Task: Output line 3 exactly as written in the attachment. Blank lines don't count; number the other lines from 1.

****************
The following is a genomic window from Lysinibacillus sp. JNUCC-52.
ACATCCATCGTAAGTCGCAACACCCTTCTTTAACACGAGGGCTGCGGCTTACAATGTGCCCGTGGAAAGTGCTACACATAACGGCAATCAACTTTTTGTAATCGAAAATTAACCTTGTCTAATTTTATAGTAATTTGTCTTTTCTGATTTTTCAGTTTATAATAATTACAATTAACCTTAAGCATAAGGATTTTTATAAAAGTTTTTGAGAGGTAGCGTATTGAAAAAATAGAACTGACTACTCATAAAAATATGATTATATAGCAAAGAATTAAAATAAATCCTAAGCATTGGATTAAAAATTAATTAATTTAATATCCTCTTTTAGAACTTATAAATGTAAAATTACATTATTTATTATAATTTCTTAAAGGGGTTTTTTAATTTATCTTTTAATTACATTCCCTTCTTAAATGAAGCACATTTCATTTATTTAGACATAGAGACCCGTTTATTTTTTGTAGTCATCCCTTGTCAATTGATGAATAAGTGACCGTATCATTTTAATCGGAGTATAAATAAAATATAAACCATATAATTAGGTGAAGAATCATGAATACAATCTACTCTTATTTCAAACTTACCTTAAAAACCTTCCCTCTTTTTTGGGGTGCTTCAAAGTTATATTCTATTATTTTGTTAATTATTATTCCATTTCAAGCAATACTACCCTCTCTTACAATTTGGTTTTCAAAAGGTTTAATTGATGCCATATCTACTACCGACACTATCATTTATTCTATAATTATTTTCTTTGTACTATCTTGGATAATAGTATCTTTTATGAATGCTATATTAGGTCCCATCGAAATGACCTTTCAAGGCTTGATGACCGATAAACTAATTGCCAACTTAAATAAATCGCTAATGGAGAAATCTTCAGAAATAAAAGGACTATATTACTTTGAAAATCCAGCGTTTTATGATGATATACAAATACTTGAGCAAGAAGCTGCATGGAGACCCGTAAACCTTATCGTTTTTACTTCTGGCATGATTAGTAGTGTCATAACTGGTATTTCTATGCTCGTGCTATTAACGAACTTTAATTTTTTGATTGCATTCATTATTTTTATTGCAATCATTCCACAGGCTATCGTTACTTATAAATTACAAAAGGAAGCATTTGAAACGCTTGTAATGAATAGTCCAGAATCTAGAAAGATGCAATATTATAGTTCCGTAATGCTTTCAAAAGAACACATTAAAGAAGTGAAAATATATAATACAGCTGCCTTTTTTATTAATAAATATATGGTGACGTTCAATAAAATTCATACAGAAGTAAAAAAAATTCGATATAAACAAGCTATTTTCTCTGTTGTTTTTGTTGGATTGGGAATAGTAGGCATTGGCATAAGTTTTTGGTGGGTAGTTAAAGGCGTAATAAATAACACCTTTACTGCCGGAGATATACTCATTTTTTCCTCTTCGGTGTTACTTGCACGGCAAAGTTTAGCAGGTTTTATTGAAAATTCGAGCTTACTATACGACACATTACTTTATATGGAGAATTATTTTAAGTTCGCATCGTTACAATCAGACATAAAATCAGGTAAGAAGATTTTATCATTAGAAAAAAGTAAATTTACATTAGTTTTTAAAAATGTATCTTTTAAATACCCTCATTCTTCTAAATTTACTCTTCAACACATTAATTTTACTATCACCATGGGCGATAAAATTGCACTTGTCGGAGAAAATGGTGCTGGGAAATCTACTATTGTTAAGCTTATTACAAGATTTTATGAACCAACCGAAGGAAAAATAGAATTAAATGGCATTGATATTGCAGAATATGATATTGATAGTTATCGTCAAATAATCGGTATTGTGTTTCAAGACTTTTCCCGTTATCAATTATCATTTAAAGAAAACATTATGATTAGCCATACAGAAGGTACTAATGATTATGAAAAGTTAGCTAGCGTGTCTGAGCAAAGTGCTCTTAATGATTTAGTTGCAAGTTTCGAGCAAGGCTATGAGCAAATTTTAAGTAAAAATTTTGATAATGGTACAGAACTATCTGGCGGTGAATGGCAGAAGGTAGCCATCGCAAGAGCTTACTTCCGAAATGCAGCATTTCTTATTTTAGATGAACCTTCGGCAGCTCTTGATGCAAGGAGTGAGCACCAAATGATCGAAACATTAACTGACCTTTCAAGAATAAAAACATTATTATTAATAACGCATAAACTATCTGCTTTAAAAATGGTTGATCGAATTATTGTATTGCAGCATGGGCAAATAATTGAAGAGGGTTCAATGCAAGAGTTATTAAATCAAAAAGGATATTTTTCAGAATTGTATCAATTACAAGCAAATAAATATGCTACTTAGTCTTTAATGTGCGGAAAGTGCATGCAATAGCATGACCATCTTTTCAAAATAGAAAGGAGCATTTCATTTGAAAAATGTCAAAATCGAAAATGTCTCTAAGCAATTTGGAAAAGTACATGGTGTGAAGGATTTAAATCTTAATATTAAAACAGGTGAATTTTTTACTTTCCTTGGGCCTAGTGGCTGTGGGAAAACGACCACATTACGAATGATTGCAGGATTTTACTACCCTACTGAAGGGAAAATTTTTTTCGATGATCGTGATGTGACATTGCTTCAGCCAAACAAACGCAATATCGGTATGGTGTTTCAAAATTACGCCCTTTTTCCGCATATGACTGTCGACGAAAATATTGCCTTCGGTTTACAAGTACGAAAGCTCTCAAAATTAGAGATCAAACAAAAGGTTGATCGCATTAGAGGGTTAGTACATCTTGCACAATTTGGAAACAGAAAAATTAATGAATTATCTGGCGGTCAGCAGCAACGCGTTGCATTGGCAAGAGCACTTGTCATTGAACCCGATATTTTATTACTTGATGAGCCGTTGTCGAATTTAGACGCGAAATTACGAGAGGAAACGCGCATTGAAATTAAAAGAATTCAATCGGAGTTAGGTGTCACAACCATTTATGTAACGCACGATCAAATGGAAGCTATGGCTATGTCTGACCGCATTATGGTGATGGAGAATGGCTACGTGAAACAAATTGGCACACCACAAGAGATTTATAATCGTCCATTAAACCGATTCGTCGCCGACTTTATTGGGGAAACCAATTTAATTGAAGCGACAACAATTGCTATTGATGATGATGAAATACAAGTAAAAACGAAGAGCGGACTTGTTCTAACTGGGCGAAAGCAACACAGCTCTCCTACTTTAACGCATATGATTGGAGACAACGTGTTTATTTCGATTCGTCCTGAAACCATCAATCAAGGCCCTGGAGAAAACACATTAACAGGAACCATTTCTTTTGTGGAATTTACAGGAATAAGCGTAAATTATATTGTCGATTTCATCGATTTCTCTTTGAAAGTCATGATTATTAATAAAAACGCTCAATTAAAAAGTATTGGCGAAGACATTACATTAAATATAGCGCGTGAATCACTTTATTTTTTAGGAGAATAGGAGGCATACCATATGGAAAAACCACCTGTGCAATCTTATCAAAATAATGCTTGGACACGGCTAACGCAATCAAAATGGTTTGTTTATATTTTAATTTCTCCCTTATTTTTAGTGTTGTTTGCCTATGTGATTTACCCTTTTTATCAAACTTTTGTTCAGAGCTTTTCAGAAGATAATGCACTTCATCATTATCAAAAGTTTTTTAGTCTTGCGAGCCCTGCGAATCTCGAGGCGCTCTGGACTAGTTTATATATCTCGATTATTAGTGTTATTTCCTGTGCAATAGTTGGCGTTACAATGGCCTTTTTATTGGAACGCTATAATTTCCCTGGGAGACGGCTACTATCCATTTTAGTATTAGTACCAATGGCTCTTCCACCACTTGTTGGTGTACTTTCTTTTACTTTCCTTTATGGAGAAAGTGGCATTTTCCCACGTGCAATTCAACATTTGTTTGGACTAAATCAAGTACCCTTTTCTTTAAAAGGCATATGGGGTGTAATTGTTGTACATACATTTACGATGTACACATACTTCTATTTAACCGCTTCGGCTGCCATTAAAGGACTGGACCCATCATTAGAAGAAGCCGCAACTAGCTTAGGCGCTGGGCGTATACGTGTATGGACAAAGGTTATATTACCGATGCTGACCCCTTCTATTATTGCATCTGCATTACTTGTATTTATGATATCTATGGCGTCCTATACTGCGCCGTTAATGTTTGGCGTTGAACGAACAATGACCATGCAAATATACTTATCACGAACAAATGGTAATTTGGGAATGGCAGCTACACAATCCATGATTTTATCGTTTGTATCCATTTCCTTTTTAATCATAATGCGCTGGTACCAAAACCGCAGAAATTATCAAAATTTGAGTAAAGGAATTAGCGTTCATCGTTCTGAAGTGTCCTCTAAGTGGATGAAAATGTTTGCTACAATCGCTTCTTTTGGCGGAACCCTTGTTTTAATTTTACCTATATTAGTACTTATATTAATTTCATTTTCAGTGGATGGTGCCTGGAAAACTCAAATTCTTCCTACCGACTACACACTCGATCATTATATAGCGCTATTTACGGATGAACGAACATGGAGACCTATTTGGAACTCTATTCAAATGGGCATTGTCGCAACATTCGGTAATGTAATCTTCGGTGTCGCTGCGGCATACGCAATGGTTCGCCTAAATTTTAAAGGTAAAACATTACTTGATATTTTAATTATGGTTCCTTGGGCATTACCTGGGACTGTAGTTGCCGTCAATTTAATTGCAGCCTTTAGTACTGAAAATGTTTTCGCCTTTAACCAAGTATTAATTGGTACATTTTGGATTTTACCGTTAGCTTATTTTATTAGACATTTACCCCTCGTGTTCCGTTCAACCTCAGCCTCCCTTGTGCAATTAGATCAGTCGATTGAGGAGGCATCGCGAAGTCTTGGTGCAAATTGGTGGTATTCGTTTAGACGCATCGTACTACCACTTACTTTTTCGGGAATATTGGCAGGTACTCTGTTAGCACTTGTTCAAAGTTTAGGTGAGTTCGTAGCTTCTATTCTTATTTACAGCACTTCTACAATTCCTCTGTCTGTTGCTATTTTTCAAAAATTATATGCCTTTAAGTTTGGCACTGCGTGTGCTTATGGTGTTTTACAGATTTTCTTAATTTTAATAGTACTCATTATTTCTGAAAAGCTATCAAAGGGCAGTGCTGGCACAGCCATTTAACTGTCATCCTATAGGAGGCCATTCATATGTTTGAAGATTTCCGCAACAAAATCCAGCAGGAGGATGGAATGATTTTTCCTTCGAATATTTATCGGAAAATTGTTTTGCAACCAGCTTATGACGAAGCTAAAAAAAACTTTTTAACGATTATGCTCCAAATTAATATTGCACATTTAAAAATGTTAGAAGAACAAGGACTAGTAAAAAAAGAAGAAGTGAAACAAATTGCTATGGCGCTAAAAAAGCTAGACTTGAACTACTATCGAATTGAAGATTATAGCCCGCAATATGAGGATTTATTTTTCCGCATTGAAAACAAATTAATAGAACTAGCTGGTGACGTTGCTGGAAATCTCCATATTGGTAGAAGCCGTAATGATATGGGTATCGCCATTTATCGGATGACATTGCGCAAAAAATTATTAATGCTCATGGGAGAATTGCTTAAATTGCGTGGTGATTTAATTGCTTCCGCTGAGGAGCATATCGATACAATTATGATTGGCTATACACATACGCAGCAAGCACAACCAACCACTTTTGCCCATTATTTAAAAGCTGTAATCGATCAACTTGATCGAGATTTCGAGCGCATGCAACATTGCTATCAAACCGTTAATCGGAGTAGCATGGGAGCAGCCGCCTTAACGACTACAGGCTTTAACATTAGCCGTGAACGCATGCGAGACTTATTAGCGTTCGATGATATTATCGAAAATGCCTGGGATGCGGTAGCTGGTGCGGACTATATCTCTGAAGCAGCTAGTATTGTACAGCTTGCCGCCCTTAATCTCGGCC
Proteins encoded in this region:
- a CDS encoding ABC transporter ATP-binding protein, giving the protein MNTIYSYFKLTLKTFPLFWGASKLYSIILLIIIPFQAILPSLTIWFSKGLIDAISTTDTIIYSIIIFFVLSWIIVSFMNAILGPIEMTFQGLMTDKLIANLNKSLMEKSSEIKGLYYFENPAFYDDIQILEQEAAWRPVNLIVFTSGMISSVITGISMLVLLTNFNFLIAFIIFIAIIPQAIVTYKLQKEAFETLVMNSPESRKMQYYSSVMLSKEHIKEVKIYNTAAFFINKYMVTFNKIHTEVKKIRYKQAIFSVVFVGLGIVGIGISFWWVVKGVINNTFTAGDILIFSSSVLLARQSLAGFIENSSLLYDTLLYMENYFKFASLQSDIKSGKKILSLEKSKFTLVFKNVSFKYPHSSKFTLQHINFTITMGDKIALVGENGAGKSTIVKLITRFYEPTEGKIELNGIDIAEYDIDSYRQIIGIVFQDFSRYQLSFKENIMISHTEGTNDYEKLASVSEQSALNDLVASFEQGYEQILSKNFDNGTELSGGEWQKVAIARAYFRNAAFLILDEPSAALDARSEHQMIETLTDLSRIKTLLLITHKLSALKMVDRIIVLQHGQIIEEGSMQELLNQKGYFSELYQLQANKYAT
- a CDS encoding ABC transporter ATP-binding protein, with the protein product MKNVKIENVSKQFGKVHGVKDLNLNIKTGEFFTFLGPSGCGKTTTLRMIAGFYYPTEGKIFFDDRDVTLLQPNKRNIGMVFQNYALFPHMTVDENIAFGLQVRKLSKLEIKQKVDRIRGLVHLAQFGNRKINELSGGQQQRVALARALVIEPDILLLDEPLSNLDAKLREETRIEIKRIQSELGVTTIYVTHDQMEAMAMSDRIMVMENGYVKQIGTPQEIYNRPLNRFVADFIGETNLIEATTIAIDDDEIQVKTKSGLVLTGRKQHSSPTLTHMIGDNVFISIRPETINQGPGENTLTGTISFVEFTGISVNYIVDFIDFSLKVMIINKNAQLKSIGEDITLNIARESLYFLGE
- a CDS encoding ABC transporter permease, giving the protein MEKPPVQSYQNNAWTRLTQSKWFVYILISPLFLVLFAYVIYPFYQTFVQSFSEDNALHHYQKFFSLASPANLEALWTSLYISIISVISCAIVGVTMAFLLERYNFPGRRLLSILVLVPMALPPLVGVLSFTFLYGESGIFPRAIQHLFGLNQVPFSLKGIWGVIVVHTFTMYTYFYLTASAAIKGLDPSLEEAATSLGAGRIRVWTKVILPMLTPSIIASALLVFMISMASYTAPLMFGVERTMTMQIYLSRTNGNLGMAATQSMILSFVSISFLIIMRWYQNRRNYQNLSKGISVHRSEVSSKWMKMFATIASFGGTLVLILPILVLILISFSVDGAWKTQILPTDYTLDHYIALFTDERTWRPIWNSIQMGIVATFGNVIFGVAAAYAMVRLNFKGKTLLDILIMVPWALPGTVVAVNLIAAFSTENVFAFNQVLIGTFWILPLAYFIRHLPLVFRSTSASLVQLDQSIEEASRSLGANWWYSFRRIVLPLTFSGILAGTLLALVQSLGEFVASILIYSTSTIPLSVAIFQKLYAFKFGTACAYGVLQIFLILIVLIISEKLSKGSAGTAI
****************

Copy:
Proteins encoded in this region: